Luke 10:25-37

By Revd Canon Andrew Bunch, Vicar, and David Longrig, Licensed Lay Minister in the Benefice.

Andrew Bunch:

When I was working in industry, I learnt the value of working as a member of a team; different people bring different insights and thus expand the understanding of an issue. This has been one of the factors which has shaped my ministry. Right from the start of my time in Oxford, we have had a weekly Bible Study where all members of the ministry team share their thoughts on the Gospel for the coming Sunday.

Our appreciation of the parable of the Good Samaritan demonstrates this point very well. I asked David Longrigg for his reflection and he came up with the very positive view in the poem below:

David Longrigg:

“Are you hurt?” I asked him.
A silly question really, as he lay
In pain, distress, his pockets slashed
And emptied, his body bruised and broken,
His clothes spattered with  the mire
And mud of the footpath in the wood,
The trees seemingly nodding and whooshing
In sympathy with the derelict state
Of this broken man.
“Please help me!” he cried.   “I  can’t move!!”
I did my best to help him to his feet,
To ease him somehow onto my mule,
A four footed beast that was, so to speak,
From my Samaritan village my travelling fuel.
“I’ll take you to the nearest inn,” I said.
“Look after him, “ I told the landlord.
“Give him food to eat, wine to drink,
A pillow for his head and medicine for his wounds.
Here is enough money to cover all the costs.”

And left.

The landlord said, “Who was that man?”
“I don’t know,” the robbed man replied.
“He was a man so modest and kind,
To let us know
The value of loving your neighbour,”

Andrew Bunch:

David is very much a man who sees the positive view in any situation, a man who sees “the glass is half full”. But I have a more critical view and hence another side of the parable comes out to me, as I see “the glass is half empty”. There is a huge criticism in this parable of the priest and the Levite. They were going down on the road from Jerusalem to Jericho. As Jerusalem is up a hill and Jericho is below sea level, you can tell they were going away from Jerusalem, going home to Jericho (where many priests and Levites lived) after serving their period of duty in the Temple. So, they had no excuse not to help the injured traveller, they were simply responding to the fear that they might be attacked too. In the words of the “Black Eyed Peas” … “Where is the love” in their response? Where is their faith? Where is the evidence that they practice what they proclaim with their lips?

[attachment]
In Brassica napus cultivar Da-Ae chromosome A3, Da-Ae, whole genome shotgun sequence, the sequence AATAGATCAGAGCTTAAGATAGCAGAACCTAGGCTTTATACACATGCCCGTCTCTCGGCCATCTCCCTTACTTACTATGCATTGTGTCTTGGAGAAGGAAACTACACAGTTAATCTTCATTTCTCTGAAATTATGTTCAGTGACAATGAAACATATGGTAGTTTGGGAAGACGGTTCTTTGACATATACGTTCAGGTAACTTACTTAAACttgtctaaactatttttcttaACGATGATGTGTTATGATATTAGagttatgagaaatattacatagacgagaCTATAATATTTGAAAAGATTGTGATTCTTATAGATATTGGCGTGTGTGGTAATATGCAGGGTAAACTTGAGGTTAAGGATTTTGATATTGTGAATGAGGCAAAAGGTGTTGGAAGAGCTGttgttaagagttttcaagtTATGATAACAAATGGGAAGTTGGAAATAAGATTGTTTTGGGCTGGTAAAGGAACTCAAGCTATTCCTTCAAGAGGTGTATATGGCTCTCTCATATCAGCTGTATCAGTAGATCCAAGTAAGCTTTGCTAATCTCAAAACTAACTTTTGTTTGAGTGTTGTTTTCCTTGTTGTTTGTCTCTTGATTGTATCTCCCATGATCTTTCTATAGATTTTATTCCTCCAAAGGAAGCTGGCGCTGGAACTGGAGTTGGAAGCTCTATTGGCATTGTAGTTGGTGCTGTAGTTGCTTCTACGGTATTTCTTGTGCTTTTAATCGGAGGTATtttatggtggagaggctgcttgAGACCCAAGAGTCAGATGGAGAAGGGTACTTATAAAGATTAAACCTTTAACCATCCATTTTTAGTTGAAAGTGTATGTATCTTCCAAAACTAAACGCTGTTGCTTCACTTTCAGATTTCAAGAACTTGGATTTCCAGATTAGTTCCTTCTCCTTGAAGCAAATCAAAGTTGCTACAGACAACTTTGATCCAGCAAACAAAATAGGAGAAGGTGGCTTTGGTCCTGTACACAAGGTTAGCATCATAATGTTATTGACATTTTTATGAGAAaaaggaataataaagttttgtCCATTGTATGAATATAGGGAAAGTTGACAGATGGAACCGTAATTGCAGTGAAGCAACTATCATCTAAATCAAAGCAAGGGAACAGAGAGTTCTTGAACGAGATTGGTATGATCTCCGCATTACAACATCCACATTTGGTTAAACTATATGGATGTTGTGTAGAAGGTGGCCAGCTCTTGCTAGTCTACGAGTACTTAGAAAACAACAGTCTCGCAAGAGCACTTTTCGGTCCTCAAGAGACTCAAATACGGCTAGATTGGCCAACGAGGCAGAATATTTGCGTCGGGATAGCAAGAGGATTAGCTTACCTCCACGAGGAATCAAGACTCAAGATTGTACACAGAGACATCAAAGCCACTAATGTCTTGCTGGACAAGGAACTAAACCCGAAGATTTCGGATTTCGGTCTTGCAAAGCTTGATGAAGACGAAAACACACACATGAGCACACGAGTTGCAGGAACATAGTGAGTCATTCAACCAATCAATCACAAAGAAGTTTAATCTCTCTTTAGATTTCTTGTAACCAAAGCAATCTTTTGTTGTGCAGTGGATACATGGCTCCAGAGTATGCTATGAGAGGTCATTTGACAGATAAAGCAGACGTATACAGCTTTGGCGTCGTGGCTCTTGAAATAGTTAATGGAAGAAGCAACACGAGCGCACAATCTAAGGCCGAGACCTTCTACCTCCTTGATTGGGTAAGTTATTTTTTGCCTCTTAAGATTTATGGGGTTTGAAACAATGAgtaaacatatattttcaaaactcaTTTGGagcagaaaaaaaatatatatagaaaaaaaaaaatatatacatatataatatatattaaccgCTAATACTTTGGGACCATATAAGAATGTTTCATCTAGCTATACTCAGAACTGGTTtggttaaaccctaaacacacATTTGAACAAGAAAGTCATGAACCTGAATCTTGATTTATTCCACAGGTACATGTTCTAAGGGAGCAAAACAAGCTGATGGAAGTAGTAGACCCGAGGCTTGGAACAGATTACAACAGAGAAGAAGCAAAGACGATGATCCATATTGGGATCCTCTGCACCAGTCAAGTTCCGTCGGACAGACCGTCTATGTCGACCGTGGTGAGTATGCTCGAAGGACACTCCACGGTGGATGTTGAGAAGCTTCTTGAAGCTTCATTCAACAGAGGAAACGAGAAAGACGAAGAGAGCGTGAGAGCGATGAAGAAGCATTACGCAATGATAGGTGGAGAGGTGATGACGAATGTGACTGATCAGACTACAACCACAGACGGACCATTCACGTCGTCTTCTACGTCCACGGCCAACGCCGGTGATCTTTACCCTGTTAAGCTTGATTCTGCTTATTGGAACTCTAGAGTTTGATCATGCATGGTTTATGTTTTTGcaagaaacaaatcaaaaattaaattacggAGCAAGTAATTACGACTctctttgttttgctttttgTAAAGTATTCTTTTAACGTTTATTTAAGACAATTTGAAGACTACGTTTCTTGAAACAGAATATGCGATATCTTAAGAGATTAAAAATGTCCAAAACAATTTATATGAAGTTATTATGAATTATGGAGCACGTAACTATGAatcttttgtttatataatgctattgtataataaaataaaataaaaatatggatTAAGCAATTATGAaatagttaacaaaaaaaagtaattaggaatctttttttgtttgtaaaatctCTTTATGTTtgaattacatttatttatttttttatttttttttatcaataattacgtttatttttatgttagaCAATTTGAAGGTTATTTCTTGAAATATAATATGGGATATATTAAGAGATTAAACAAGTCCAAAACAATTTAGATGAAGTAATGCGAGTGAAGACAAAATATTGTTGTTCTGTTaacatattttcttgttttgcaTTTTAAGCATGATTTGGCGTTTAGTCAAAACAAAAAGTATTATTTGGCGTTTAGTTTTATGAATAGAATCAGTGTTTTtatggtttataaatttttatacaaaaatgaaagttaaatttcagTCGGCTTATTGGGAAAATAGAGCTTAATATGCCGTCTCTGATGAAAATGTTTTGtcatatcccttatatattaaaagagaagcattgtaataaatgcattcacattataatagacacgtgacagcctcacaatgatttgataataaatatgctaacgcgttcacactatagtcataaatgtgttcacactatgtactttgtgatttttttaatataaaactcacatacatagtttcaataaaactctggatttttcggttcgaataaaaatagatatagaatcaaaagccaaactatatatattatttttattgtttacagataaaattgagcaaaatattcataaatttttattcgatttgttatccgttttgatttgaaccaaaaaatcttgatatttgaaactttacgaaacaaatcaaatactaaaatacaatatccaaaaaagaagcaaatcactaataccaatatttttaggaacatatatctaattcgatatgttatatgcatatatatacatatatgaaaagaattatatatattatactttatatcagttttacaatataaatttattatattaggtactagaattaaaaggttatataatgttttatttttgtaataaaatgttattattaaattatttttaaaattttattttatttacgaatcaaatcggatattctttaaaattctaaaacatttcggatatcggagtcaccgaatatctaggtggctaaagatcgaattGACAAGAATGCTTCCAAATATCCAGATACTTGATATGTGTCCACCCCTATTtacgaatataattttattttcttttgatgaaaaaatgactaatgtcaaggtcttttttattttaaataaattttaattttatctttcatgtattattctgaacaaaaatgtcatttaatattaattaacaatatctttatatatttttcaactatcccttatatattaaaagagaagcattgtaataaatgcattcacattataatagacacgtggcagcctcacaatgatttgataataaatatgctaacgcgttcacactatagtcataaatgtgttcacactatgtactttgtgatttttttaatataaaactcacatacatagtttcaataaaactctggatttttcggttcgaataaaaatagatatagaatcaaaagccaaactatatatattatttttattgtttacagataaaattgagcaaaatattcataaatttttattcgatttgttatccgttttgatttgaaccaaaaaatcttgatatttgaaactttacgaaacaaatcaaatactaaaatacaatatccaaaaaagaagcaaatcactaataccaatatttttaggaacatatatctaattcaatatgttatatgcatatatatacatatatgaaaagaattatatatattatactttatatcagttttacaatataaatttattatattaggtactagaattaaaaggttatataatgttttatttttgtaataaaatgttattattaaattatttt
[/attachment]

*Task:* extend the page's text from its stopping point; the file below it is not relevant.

This parable reminds me that there needs to be a consistency between what we profess and what we do if we are to be believed and trusted. Yes, we will fail from time to time… but we have got to strive to get things right and live with a sense of both integrity and humility in our lives. Luke consistently makes the point, throughout his presentation of the Gospel, that this is lacking with those involved with the Temple. He sees the Temple authorities as complete hypocrites, not acting out what they say they believe… starting off the gospel with the priest, Zechariah, not believing the words of an Angel in the Holy of Holies!

In a team approach to Bible study, we all gain from the different understandings offered by each other. To enable this to happen and bear fruit, there has to be Love in action. This is what I hope you have witnessed from your ministry team over the years.

If you would like to be notified by email each Saturday when a new weekly reflection is posted, please make sure you are subscribed to the “prayer & faith” emails from St Giles’ (click here) or St Margaret’s (click here).

If you would also like to receive an email each day with a new “thought for the day” related to that week’s reflection, please sign up below: